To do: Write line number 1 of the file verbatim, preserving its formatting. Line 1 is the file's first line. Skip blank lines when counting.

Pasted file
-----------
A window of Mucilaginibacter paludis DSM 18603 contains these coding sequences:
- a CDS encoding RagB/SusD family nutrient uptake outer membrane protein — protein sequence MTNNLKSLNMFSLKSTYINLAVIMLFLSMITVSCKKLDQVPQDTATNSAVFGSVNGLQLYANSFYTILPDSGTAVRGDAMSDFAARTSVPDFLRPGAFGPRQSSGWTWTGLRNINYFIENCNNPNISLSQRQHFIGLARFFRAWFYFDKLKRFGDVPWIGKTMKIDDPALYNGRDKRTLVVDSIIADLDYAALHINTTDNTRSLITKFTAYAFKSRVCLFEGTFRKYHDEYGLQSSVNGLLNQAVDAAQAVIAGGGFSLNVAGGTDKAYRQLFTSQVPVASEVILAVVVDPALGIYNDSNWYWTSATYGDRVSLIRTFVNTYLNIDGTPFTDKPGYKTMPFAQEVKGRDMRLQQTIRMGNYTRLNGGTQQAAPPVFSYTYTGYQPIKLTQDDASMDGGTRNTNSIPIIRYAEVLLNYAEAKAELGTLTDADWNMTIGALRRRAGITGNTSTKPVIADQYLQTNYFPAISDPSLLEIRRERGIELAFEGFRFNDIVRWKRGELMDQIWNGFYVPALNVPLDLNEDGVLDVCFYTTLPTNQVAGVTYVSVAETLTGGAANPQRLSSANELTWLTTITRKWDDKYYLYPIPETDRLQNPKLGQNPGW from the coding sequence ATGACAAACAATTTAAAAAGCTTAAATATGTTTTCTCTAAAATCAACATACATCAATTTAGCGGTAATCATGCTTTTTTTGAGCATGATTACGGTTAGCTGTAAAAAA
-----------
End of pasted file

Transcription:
A window of Mucilaginibacter paludis DSM 18603 contains these coding sequences: